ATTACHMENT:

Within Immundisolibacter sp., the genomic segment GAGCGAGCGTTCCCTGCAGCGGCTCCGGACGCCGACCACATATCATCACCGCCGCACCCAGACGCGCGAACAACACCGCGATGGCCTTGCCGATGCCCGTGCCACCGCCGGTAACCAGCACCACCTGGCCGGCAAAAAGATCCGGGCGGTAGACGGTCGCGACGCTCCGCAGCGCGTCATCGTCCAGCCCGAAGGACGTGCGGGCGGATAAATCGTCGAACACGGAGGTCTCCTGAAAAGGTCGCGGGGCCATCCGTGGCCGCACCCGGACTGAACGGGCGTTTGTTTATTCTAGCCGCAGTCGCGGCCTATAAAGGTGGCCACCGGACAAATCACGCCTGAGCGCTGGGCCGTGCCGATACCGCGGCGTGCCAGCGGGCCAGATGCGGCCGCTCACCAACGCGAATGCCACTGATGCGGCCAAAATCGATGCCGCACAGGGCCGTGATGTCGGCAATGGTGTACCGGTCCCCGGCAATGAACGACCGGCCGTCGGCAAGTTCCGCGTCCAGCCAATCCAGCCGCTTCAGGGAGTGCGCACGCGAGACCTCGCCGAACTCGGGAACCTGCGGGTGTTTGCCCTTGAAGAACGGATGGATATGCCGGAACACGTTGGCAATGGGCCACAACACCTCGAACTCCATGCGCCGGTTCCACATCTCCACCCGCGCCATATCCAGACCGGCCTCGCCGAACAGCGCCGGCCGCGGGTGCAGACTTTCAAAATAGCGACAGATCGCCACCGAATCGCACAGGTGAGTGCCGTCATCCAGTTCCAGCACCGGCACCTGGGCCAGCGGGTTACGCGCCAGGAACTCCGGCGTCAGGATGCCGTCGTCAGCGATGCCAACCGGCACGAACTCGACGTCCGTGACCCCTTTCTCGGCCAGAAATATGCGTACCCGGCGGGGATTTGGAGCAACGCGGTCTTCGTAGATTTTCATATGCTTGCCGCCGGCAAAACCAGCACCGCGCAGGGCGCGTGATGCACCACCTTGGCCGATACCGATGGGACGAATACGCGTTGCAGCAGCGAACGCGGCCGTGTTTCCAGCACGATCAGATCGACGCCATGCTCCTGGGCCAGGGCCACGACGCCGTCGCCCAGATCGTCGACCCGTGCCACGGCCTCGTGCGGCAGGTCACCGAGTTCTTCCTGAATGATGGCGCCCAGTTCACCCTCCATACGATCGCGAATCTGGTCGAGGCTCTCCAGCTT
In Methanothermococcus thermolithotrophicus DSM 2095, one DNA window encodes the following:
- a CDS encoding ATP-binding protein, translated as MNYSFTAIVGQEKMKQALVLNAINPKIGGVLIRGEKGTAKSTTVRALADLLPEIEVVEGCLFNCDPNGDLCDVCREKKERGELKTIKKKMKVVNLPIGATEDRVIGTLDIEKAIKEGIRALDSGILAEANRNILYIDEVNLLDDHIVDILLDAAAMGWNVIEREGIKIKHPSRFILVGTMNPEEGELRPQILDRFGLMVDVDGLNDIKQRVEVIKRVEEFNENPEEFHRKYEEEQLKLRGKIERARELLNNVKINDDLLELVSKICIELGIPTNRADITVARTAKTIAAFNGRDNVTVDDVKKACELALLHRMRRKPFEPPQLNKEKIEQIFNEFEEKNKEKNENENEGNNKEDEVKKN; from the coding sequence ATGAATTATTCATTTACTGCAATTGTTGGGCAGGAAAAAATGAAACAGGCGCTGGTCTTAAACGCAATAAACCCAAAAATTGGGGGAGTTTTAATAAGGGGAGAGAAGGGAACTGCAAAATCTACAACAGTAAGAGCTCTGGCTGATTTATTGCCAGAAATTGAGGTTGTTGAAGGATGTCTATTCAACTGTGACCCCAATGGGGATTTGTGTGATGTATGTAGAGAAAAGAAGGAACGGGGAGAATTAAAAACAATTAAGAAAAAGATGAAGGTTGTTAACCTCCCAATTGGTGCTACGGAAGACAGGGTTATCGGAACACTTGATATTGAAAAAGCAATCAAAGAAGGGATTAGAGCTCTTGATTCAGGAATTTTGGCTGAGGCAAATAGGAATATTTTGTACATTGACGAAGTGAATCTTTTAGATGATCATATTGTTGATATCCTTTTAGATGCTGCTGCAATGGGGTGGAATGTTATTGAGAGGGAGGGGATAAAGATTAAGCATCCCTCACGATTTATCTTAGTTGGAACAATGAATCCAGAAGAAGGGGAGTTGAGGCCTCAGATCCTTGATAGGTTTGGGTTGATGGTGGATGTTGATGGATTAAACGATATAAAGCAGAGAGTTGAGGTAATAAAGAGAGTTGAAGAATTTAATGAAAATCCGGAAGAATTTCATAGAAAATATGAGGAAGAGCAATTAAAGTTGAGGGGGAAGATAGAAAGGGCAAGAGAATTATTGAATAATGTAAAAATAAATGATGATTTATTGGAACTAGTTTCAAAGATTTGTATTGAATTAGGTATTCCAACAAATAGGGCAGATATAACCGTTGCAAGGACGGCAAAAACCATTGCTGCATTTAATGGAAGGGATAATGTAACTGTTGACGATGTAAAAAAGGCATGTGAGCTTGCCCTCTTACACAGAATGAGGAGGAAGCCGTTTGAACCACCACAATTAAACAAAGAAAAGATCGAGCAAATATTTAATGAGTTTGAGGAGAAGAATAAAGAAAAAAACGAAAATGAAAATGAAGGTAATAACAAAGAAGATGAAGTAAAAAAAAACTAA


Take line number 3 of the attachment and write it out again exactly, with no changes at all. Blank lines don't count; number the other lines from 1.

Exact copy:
- a CDS encoding ATP-binding protein, translated as MNYSFTAIVGQEKMKQALVLNAINPKIGGVLIRGEKGTAKSTTVRALADLLPEIEVVEGCLFNCDPNGDLCDVCREKKERGELKTIKKKMKVVNLPIGATEDRVIGTLDIEKAIKEGIRALDSGILAEANRNILYIDEVNLLDDHIVDILLDAAAMGWNVIEREGIKIKHPSRFILVGTMNPEEGELRPQILDRFGLMVDVDGLNDIKQRVEVIKRVEEFNENPEEFHRKYEEEQLKLRGKIERARELLNNVKINDDLLELVSKICIELGIPTNRADITVARTAKTIAAFNGRDNVTVDDVKKACELALLHRMRRKPFEPPQLNKEKIEQIFNEFEEKNKEKNENENEGNNKEDEVKKN; from the coding sequence ATGAATTATTCATTTACTGCAATTGTTGGGCAGGAAAAAATGAAACAGGCGCTGGTCTTAAACGCAATAAACCCAAAAATTGGGGGAGTTTTAATAAGGGGAGAGAAGGGAACTGCAAAATCTACAACAGTAAGAGCTCTGGCTGATTTATTGCCAGAAATTGAGGTTGTTGAAGGATGTCTATTCAACTGTGACCCCAATGGGGATTTGTGTGATGTATGTAGAGAAAAGAAGGAACGGGGAGAATTAAAAACAATTAAGAAAAAGATGAAGGTTGTTAACCTCCCAATTGGTGCTACGGAAGACAGGGTTATCGGAACACTTGATATTGAAAAAGCAATCAAAGAAGGGATTAGAGCTCTTGATTCAGGAATTTTGGCTGAGGCAAATAGGAATATTTTGTACATTGACGAAGTGAATCTTTTAGATGATCATATTGTTGATATCCTTTTAGATGCTGCTGCAATGGGGTGGAATGTTATTGAGAGGGAGGGGATAAAGATTAAGCATCCCTCACGATTTATCTTAGTTGGAACAATGAATCCAGAAGAAGGGGAGTTGAGGCCTCAGATCCTTGATAGGTTTGGGTTGATGGTGGATGTTGATGGATTAAACGATATAAAGCAGAGAGTTGAGGTAATAAAGAGAGTTGAAGAATTTAATGAAAATCCGGAAGAATTTCATAGAAAATATGAGGAAGAGCAATTAAAGTTGAGGGGGAAGATAGAAAGGGCAAGAGAATTATTGAATAATGTAAAAATAAATGATGATTTATTGGAACTAGTTTCAAAGATTTGTATTGAATTAGGTATTCCAACAAATAGGGCAGATATAACCGTTGCAAGGACGGCAAAAACCATTGCTGCATTTAATGGAAGGGATAATGTAACTGTTGACGATGTAAAAAAGGCATGTGAGCTTGCCCTCTTACACAGAATGAGGAGGAAGCCGTTTGAACCACCACAATTAAACAAAGAAAAGATCGAGCAAATATTTAATGAGTTTGAGGAGAAGAATAAAGAAAAAAACGAAAATGAAAATGAAGGTAATAACAAAGAAGATGAAGTAAAAAAAAACTAA